Today's special election day edition of Valley Edition features a series of report on government reform, from the state's new top two primary, to effort at pension reform. We'll also hear about the effort to revitalize Fresno's historic but troubled Lowell neighborhood, and a new program for music students from the group JazzFresno.
Top-Two primary makes for unusual campaign
With today's California primary, some voters are getting messages that might make them think twice. In some races, unions are urging Democrats to vote for Republicans. In others, business groups are urging Republicans to vote for Democrats. Ben Adler reports from Sacramento on a change in political strategy inspired by California's new "Top-Two" primary.
Study casts doubt on pension funding as voters decide on reforms
Today in San Diego and San Jose, voters are being asked to weigh in on plans to dramatically change pension programs in those cities. In San Jose, where pension expenses this year will make up around one quarter of the city's general fund, Measure B would require new employees to pay half the cost of their pensions, and existing employees one third. In San Diego, where around 20 percent of the general fund goes to cover pension liabilities, voters will have to decide whether to replace their current pension system with a 401k type program for all new city employees except police officers.
Cities across California are closely following the vote, as they struggle with their own budget problems. Between 1999 and 2010 pension spending among California's cities and counties grew at a pace of 11 percent per year. And according to a new study from Stanford University, the state's 24 municipal pension systems are underfunded by a combined 135 billion dollars. What does this mean for cities and counties in the Valley, as well as the employees who rely on the promise of a public pension in retirement. The answer largely depends on where you look and who you talk to. FM89's Joe Moore has this report.
State budget deficit doubles
When California voters go to the polls today they'll decide measures on term limits and a cigarette tax. But they won't be voting on anything that would deal with the state's chronic budget woes. That won't happen until November. California's deficit has nearly doubled since the start of the year – and it's now nearly 16 billion dollars. Ben Adler reports from Sacramento on how overly optimistic revenue projections and what Governor Brown calls the budget's "pretzel palace of incredible complexity" led to the state's current deficit woes.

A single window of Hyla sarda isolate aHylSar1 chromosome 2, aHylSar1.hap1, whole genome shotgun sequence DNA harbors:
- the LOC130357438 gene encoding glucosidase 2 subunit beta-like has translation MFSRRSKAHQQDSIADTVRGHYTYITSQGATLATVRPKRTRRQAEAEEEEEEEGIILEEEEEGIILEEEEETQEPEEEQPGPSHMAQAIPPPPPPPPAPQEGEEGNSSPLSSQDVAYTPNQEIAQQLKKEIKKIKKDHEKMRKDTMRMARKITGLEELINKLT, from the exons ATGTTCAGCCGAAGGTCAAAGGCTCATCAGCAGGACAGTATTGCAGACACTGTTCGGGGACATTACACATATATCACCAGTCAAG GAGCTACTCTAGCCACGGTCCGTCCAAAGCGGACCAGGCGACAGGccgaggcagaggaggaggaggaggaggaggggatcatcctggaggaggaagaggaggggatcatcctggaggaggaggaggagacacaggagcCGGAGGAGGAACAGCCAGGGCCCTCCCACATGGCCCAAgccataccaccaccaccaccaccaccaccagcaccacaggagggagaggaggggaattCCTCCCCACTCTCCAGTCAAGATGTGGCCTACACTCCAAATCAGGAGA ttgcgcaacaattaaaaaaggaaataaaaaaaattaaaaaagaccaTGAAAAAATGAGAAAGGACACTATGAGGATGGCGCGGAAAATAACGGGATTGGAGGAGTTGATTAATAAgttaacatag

County jail floor likely to reopen
For the first time in two and a half years, the second floor of the Fresno County Jail may soon be occupied. Budget cuts had previously forced Sheriff Margaret Mims to law off jail deputies, and close several floors of the jail. This infusion of money from Sacramento is thank to AB 109, the law passed last year that facilitated the statewide realignment of inmates from prisons to county jails. FM89's Ezra Romero reports on how this new move by the Community Corrections Partnership may help stop, or at least slow the pace of early releases of prisoners in Fresno.
Segment 2: Lowell neighborhood rebirth
Fresno's Lowell neighborhood was the city's first suburb, full of grand homes from the late early 1900's and shady trees. But in recent decades, the neighborhood, which is located north of downtown and south of Belmont, has fallen on hard times. Now several groups are working to bring this part of Fresno back to its former glory. Don Simmons, a Lowell resident and Vice-Chair of the new Lowell Community Development Corporation joins us to talk about their project that fixes up older homes and resells them to qualified individuals. Tamara Glover from Fresno City College's Housing Reconstruction Training Program also joins us, along with program student H. Steel, to talk about how community college students are helping to transform the neighborhood.
Segment 3: JazzFresno aims to help student musicians
Jim Page of the local organization JazzFresno joins us to talk about a new program called Milestones that is dedicated to helping student musicians learn to perform in a big band ensemble. The program targets students from elementary school through the high school level, and aims to help kids who attend schools that don't have a jazz program.